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The importance of sleep

The occasional night of insomnia won’t wreck your health, but chronic sleep deprivation not only makes you feel lousy, it can put your health and well-being at risk. Here’s why you need to get more sleep.

woman sleeping on white bed

Sleep can help relieve pain

According to sleep medicine specialist Dr. Michael Nolledo, FAASM, director at the Institute for Sleep Medicine at Deborah Heart & Lung Center in Browns Mills, New Jersey, waking up several times during the night can increase the likelihood you’ll experience aches and pains the next day. He recommends not viewing sleep as a luxury and, instead, rely on it as a natural pain reliever. “Sleep increases pain tolerance,” the sleep expert says. “And it can supplement the effect of pain medications.”

Sleep makes you happier

Positive psychology expert Shawn Anchor, author of The Happiness Advantage, warns that lack of sleep can sour your perspective on life. “We found that if you sleep seven to eight hours a night after memorizing a list of positive and negative words, you will remember most of the positive and negative words the next day, but if you are sleep deprived, you will remember most of the negative words. Your reality seems to become more negative when you aren’t getting enough sleep.”

Sleep aids in appetite control

How many tired afternoons have you downed a high-calorie latte and scone in hopes of boosting your energy? Lack of sleep depletes hormones in your body that help suppress hunger, which can deceive you into thinking you are hungry when you aren’t. Food isn’t the energy fix you need. Adequate sleep helps you stay naturally energized and also helps control your appetite, says Dr. Nolledo. “Sleep can help you maintain better hormonal balance, which helps you choose to eat healthier foods,” he adds.

Sleep boosts your immunity

When you run yourself ragged, you run the risk of impairing your immune system. Consider sleep one of the easiest and best ways to boost your immunity against illnesses ranging from the common cold to chronic disease, such as cancer. If you are short on sleep and always seem to be sick, give yourself a 30-day challenge to sleep for eight hours every night and chances are you’ll see an improvement in your health.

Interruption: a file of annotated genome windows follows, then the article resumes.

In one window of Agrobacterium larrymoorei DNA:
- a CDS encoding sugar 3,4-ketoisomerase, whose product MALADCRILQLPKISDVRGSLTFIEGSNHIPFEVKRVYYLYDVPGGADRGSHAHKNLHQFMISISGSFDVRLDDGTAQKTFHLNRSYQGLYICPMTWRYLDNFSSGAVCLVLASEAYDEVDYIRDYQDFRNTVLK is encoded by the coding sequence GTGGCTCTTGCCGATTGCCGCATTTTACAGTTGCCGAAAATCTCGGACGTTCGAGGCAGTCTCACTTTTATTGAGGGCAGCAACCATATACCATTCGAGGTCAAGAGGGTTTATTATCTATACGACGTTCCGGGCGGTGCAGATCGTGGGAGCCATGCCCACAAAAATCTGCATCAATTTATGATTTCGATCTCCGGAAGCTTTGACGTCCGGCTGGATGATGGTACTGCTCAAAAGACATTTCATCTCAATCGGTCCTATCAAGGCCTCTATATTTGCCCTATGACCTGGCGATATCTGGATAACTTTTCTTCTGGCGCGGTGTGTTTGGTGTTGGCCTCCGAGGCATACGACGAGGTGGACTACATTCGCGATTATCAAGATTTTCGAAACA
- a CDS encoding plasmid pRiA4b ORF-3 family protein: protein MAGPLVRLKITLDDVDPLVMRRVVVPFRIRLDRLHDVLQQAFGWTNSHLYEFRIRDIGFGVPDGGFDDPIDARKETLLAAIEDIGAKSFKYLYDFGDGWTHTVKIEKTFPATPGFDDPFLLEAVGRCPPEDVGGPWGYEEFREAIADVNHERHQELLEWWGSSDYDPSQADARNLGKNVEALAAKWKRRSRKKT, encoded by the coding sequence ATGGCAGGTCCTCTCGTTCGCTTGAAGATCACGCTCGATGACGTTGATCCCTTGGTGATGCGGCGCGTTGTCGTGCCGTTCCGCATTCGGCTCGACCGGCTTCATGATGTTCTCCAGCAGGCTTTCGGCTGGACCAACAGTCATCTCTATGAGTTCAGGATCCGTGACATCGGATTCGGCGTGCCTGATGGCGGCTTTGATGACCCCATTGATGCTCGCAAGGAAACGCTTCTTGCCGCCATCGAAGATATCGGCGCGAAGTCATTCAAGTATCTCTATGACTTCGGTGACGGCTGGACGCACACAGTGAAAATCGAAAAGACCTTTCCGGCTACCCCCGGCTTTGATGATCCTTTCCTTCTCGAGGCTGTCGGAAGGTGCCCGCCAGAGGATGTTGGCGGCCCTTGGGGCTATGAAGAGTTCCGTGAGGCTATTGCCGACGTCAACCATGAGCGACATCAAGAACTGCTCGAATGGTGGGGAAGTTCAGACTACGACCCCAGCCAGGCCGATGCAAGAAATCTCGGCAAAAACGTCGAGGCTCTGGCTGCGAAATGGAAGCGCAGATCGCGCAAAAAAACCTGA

Sleep is key to stress management

Waking up exhausted is no way to face the day. According to Dr. Nolledo, sleep helps decrease stress and anxiety and allows you to better handle things that cause you stress. Sleep improves your decision-making skills, which are essential in keeping your cool and in finding solutions. He explains, “When well-rested, you are more capable of choosing the optimal course of action among different alternatives, and when it comes to work, family, financial and health issues, you can’t afford to make the wrong move.”

Sleep energizes your sex drive

Unless you and your mate are into love-making anywhere and everywhere in the house, spending fewer hours in bed means a smaller window of opportunity to have sex. Worse — if you and your mate are curling up with the laptop or iPad instead of each other, you’re letting technology take over the bed. Dr. David Volpi, the founder of New York and California’s premier Eos Sleep Centers, recommends reclaiming the bedroom for sex and sleep only. “It’s been scientifically proven that the light from TV and computer screens affects melatonin production and throws off circadian rhythms,” says the sleep expert. This can lead to chronic tiredness and low libido. If you want to re-energize your sex drive, it’s simple: Get enough sleep.

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